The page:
Making Moves on Monkeypox
How is the world responding to the current global outbreak of monkeypox – and what are the challenges for widespread testing?
Olivia Gaskill | | 3 min read | Discussion
As we gain footholds in the fight against COVID-19, we’re now watching a new disease – monkeypox – make its way around the world. SARS-CoV-2 was identified in 2019, but the first recorded human case of monkeypox was half a century earlier – so what is making the virus’ current spread so newsworthy and why is it spreading so quickly?
Though monkeypox is endemic in West and Central Africa, cases of the disease have now been detected in 27 non-endemic countries (and that number is steadily growing). The virus is usually spread through contact with an infected animal, but the latest outbreak is spreading via human-to-human transmission. Fortunately, monkeypox virus tends to mutate more slowly than SARS-CoV-2, making it less likely to evolve and find new ways to spread.
Widespread testing has not yet been introduced in countries such as the US and UK – but, if the need arises, do governments and healthcare organizations have the structural capabilities and resources to implement such plans? To diagnose monkeypox, samples from the blisters and scabs are taken and sent to the lab for polymerase chain reaction (PCR) testing. Samples must be refrigerated (2–8°C) or frozen (-20°C or lower) within an hour of collection (1). Furthermore, monkeypox is a WHO Risk Group 3 pathogen, which requires laboratorians to handle samples with the utmost care and comes with specific guidance on who should perform testing.
“The smallpox vaccine is thought likely to prove at least 80 percent effective against monkeypox as they are closely related viruses. Here in the UK, we stopped regularly vaccinating against smallpox way back in 1971. Anyone under the age of 50 is unlikely to have been immunized,” said Quinton Fivelman, Chief Scientific Officer at London Medical Laboratory, UK (2). “America’s [CDC] says that, where possible, only vaccinated people (i.e., smallpox vaccination within the past 10 years) should perform laboratory work that involves handling specimens that may contain monkeypox virus. It says non-immunized people must use increased personal protection equipment and improved practices should be followed to further reduce the risk of exposure.”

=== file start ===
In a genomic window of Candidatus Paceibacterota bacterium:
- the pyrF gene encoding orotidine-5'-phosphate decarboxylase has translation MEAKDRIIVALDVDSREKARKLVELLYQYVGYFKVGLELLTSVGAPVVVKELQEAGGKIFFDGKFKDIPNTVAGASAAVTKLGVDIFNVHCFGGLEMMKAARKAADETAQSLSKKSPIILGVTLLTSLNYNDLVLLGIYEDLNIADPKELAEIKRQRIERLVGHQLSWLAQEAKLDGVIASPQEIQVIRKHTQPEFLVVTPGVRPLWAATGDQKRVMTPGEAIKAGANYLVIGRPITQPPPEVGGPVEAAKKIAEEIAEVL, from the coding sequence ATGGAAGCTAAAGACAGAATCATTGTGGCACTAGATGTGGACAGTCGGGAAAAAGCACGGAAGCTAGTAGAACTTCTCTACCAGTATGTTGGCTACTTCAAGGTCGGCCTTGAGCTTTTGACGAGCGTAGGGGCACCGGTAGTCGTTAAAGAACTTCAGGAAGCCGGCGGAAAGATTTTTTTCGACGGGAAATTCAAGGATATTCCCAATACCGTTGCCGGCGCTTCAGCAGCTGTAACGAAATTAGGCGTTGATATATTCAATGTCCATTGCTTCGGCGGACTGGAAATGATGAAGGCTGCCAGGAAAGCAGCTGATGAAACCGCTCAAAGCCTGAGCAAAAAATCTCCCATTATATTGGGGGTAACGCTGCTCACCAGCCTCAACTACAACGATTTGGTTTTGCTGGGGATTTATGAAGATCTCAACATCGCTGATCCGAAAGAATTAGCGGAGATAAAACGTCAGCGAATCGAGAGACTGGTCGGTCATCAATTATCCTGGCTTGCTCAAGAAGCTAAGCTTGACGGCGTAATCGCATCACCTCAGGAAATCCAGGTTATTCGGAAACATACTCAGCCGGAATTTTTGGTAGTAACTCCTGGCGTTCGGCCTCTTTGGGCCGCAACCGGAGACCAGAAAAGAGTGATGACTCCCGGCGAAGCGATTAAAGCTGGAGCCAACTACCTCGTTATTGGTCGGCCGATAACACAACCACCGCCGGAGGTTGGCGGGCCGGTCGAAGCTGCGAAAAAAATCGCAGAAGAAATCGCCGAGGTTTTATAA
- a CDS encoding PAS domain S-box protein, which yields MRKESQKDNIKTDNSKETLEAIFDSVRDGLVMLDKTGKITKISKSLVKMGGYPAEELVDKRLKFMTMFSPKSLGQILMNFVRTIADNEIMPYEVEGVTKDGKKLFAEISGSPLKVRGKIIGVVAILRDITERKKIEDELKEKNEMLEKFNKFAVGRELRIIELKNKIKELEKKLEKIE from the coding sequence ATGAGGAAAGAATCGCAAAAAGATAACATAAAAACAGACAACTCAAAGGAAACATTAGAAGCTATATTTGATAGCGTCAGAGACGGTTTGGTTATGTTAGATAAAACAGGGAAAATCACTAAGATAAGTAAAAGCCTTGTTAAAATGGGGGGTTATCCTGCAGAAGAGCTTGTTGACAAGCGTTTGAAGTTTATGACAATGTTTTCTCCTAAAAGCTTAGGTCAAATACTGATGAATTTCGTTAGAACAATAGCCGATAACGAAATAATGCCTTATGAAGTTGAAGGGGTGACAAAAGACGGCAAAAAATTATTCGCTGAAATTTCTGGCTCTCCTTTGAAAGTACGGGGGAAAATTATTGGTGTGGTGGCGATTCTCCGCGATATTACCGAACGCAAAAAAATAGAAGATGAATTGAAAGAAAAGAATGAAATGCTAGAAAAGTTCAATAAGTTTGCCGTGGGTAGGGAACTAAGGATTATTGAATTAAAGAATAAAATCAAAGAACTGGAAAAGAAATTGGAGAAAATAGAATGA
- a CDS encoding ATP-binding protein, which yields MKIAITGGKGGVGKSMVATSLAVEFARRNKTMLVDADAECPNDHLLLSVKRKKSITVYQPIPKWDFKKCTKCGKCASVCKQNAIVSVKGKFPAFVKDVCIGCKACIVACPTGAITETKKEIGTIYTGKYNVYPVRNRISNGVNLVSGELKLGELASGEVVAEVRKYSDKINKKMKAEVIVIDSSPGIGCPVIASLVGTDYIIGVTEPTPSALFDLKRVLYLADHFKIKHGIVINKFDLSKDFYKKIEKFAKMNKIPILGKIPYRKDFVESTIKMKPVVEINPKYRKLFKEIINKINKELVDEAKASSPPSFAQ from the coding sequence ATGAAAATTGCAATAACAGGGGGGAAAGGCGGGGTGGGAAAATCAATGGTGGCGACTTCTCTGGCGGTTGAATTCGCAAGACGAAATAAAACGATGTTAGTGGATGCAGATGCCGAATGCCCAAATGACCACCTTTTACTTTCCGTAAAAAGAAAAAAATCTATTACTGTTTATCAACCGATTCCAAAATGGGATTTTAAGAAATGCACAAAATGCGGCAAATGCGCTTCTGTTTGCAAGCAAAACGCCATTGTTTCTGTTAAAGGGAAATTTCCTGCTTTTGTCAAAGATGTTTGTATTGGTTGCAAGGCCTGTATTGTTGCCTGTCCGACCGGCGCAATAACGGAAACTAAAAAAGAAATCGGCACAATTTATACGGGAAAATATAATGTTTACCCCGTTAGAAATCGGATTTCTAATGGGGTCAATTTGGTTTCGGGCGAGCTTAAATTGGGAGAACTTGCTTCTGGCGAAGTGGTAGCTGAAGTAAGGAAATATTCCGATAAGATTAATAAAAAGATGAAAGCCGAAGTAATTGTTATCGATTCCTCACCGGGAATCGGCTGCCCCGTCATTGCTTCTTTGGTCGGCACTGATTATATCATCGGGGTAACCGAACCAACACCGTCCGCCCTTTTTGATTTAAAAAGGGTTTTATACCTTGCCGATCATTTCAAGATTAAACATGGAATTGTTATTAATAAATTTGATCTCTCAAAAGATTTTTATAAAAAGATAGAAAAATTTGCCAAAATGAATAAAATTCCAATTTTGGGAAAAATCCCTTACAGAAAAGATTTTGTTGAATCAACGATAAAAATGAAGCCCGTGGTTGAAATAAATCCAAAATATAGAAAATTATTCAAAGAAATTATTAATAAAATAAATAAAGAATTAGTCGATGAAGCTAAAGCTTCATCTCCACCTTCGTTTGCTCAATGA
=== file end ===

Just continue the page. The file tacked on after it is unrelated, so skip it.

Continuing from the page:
Risk of misinformation
Since the first reported case of monkeypox outside West and Central Africa, Western media outlets have been reporting daily on its spread. But, if we hadn’t spent the last two and a half years living in a pandemic, would the monkeypox outbreak have been covered so closely? Of course, COVID-19 shone a spotlight on the infectious disease landscape that won’t go away anytime soon, but we must not forget the lessons learned when reporting emerging outbreaks – whether caused by novel pathogens or known offenders.
Public-facing science communication took a hit in the early stages of the pandemic (and persisted throughout), with misinformation polluting every corner of the Internet. Monkeypox and COVID-19 are not the same, but we must apply what we’ve learned to prevent rampant misinformation – and to avoid inciting abuse and stigma against specific groups of people.
For instance, so far, monkeypox has appeared to disproportionately affect men who have sex with men. Although susceptible populations must be educated to recognize the symptoms and prevent transmission, healthcare organizations and the media must be careful and balanced to avoid feeding prejudices against gay and bisexual men. The virus can affect anyone, regardless of sexuality – and scientists and doctors must ensure that they relay reliable, scientifically correct information and limit the spread of misinformation.